Del Toro

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Ever since Guillermo del Toro’s sci-fi blockbuster Pacific Rim has been in the works, there has been promises of a sequel, and mind you this was even before the film hit theaters, but Pacific Rim 2 has been stuck in development since 2014. Originally the sequel was scheduled for a 2017 release date with production said to start in 2015. But Pacific Rim 2  was eventually pushed back by  Legendary Pictures and Universal Pictures and production was delayed with no confirmation on when they’d start.

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Welcome to another ridiculously ridiculous (oh yeah we went there) installment of Ask the Bastards, the weekly feature where you the readers get to ask us, the staff of Nerd Bastards, anything you want about the world of geekdom. This week, we’re talking Star Wars, because at this point it seems like there won’t be a point in the next three years when we’re not talking about Star Wars, but we also make time for some questions about our geeky guilty pleasures, and we try to name the best video game of all time.

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Just weeks before opening weekend, 20th Century Fox has announced that Ridley Scott’s Prometheus has finally received its official rating of “R”.  While some fans were worried that the film might be gimped to make a PG-13 rating (and thus more monies), Ridley Scott plus Aliens universe does not a children’s movie make.

The official rating was bestowed upon Prometheus for “sci-fi violence including some intense images, and brief language.”  Damn.  I was hoping that “repeated full-frontal nudity” would have been on the list.  I guess you can’t have everything.

In other news, Guillermo Del Toro expressed his concern that his At the Mountains of Madness project may suffer due to Prometheus’s success.  Del Toro’s adaptation of the H.P. Lovecraft story was shelved earlier due to budgetary reasons, but there is always a chance that production could resume.

Del Toro, however, believes that chance may be slim-to-none because of the various similarities between Lovecraft’s story and Prometheus.  In a recent interview about the subject, Del Toro spoke about Lovecraft’s influence on the Alien world and his concern that the two movies would be too alike to produce so close together.

When asked to elaborate, Del Toro had this to say:

“Same premise. Scenes that would be almost identical. Both movies seem to share identical set pieces and the exact same BIG REVELATION (twist) at the end. I won’t spoil it.”

Somehow, I doubt fans would be too upset if Del Toro made a scary Lovecraft horror flick.  It is, however, left in the hands of production companies who often don’t see the art of a movie as being preferable to cash money.  This is a shame, especially considering that At the Mountains of Madness could have ended up being the first H.P. Lovecraft adaptation that didn’t completely suck balls.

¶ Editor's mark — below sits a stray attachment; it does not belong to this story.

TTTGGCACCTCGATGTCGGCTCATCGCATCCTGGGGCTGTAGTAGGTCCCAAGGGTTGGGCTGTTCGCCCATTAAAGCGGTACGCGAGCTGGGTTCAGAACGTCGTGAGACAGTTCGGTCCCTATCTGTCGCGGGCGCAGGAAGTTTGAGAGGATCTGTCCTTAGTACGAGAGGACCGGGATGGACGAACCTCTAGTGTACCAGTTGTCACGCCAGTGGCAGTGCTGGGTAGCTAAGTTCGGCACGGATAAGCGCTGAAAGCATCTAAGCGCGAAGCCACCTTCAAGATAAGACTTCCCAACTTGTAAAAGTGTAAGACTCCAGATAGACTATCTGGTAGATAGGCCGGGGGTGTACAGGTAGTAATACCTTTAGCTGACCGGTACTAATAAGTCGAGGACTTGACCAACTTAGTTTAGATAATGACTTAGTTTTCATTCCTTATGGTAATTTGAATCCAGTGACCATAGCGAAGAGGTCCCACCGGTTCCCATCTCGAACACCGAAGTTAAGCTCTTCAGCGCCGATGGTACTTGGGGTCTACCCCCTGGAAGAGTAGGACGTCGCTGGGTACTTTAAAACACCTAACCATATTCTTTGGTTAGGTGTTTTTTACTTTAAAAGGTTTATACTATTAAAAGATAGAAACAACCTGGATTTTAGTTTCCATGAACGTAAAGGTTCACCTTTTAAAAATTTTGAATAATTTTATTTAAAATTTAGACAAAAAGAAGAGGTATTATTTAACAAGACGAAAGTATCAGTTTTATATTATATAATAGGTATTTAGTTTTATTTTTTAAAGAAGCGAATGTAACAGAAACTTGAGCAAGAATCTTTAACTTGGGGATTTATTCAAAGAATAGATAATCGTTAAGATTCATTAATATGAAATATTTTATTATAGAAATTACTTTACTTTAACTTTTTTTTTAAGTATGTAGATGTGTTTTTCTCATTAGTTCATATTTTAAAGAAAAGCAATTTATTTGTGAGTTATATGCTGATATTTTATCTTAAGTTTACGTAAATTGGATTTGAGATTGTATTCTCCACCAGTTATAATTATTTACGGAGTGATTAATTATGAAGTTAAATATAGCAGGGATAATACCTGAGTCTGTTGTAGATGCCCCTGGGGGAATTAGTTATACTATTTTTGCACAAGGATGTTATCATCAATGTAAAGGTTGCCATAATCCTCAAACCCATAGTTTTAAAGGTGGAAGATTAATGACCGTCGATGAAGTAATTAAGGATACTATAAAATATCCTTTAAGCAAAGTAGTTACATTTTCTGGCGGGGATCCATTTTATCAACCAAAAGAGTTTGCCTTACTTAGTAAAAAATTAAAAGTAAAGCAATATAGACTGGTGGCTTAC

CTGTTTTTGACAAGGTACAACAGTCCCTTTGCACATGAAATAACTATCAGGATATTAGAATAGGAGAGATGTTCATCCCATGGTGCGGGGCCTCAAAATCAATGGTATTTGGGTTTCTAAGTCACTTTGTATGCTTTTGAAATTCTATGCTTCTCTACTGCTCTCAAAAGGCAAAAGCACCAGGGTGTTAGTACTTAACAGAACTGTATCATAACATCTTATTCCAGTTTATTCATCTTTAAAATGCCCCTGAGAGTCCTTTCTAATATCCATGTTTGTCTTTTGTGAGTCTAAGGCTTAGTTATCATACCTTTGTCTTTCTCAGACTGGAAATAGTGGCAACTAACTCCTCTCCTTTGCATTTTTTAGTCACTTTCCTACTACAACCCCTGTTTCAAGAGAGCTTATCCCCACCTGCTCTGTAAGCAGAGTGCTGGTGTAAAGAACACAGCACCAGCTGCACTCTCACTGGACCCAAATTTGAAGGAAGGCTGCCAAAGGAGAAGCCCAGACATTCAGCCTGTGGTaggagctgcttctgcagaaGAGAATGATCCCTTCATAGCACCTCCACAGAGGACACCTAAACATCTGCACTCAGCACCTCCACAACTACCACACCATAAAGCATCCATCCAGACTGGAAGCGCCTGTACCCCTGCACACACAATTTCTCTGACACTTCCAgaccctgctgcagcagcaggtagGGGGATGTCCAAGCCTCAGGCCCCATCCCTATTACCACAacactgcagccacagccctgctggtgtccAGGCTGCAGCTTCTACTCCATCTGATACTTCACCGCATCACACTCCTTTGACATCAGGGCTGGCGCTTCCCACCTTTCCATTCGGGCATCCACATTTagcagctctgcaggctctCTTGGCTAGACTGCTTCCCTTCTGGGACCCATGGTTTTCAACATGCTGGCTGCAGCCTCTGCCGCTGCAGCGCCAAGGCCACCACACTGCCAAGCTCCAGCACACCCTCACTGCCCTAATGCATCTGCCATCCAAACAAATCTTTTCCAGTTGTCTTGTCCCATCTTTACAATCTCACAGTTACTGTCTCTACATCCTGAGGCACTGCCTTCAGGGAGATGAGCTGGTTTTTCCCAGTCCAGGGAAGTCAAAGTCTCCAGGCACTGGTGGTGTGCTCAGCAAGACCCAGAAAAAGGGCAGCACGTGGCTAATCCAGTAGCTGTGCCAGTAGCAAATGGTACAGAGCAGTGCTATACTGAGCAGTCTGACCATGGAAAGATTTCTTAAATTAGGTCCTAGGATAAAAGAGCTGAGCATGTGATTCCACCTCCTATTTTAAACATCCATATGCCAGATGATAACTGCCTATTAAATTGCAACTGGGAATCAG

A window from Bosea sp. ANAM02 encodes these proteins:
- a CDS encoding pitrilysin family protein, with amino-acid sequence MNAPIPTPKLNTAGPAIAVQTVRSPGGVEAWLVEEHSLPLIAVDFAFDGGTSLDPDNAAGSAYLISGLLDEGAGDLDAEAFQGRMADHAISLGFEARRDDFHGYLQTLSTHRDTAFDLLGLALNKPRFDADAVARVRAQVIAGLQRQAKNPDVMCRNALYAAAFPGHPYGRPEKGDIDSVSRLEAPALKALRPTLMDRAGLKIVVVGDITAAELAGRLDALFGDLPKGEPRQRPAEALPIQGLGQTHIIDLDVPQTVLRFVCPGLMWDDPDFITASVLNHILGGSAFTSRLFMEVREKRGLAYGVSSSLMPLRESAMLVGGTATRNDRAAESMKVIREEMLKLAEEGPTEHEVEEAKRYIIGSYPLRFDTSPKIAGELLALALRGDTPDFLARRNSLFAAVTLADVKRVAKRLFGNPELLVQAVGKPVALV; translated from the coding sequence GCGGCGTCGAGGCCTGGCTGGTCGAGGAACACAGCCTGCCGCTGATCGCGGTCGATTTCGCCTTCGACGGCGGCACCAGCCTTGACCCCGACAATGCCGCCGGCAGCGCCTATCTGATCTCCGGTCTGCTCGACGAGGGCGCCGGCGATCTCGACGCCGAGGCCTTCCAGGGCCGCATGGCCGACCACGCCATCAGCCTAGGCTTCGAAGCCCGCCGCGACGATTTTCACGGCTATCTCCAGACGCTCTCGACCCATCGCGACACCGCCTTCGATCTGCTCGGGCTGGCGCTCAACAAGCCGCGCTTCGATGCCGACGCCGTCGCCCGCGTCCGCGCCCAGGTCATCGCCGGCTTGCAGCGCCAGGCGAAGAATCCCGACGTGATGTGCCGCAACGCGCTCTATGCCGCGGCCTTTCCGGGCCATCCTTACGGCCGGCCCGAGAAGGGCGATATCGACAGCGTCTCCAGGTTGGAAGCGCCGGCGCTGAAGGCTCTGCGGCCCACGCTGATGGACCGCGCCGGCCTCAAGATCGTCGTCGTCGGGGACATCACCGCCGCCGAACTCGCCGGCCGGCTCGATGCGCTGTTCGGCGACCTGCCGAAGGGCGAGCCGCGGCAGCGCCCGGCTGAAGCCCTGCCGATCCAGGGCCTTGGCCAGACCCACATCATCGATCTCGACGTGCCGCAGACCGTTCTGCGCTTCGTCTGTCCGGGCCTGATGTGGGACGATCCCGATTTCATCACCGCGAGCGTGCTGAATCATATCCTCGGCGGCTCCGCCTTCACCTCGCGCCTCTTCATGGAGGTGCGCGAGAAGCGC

Regardless of the consequences, Prometheus set to open on June 8th of this year – and YOU should go see it cause it’s going to be freakin’ amazing.

 

Thanks to slashfilm and geektyrant for helping us out on this one.

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Google “Monkey King” and you’ll get some where in the 44 million hits range. An age old Chinese folk legend, the Monkey King has been in just about every kind of social medium, story telling, plays, books, comics, television, movies, anime, you name it and someone has done it.

So when Chinese TV producer Zhang Jizhong decided to take a crack at the Monkey King it wasn’t earth shattering news. Then Jizhong hired Neil Gaiman to write Journey to the West, a film trilogy of the tale of the Monkey King’s travels from China to India in search of Buddha’s scrolls. That’s news. Throw in James Cameron as a story and technical production advisor, sprinkle in Del Toro as the prospective director and you have an almost unholy alliance of talent.

Journey to the West will be shot in English, using a cast of both Western and Chinese actors. Gaiman is mindful of how ingrained the legend of the Monkey King is to the people of China, but he’s excited about the project’s potential. Gaiman relates the Monkey King to another story told many times and in many ways, The Odyssey.

“There is nothing inherently Greek about The Odyssey. These are big stories that work with people. There are 2,000 pages filled with adventures. The delight and the challenge is to write a story that for 1.4 billion people is in their DNA.”